Of all the things customers could look at first when picking up their vehicles following collision repairs, color match usually is the first, or at least a close second. Despite the degree of difficulty involved in many facets of restoring a vehicle to its pre-accident condition – such things as complex cutting and welding, body alignment and restoring a vehicle’s crash-worthiness – consideration of these often comes after the customer is assured that the color matches. It’s as if the benchmark of quality workmanship is color match. This means overall quality will be judged, at least first, by how well the color matches. How’s that for a little pressure, painters?
There are a multitude of variables that affect color match. A painter has control over some, such as spray technique and reduction choices, but there are other areas where the painter has little or no control, such as weather conditions. For these, the painter must anticipate how the variable will affect the color outcome and adapt to it. It’s complex and can be confusing.
Even the language used to describe the process can be confusing. For example, color match and tinting are used interchangeably, although they describe different processes. Color match is the art and science used to paint a repaired area of a vehicle so the new color is undetectable. Tinting is the art and science of choosing the correct color tint to add to a paint to bring it closer to the original color for that undetectable repair. With this in mind, the statement “tinting should be your last resort when color matching” is understandable.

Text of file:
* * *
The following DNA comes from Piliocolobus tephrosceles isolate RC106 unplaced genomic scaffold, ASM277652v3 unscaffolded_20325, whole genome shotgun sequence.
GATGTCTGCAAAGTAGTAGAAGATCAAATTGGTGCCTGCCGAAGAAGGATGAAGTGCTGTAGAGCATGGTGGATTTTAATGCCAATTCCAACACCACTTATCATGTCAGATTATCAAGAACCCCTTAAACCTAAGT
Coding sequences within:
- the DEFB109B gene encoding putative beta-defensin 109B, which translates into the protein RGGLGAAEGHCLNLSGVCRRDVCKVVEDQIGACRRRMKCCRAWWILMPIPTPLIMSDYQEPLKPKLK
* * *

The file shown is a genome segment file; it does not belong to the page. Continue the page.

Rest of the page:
Tinting is difficult. It’s especially so if you don’t have a firm understanding of color and how it works before attempting the task. Simply looking at a mismatched color and randomly grabbing a color off the mixing bank will, in all likelihood, result in failure. Many a painter who’s had a successful career doesn’t tint. For those who do successfully, it’s a process that must be done regularly to remain profitable (fast) and accurate. Luckily, there are many techniques that can be employed to correct a mismatched color without resorting to tinting. So before you grab that tint and add it, consider the following suggestions.
Before you tint
A. Retrieving the OEM Code. Often, the cause of the color mismatch is the OEM color code or paint manufacturer’s paint code is misread, guessed at or chosen incorrectly. The best place to start is by confirming the color code. The use of vehicle identification number for color retrieval or using a spectrophotometer has helped with this task, but cost may be prohibitive if you don’t paint enough vehicles to justify the expense. However, they’re accurate, and when used correctly, can eliminate many common color match problems. Some systems have an electronic spray-out panel. This usually eliminates the need for a panel. Once the paint formula is correctly identified, it’s time to mix.
- Mixing the formula. Mixing the paint formula is critical. Measuring each tint correctly can mean the difference between a color that’s a match and one that’s off. Each tint isn’t created equal, so a painter can’t say that if he gets within plus or minus 1 it will be OK. Some tints are higher strength than others and will move the color fast. Others that vary plus or minus 1 may have little effect on the color, so measuring each tint correctly is critical.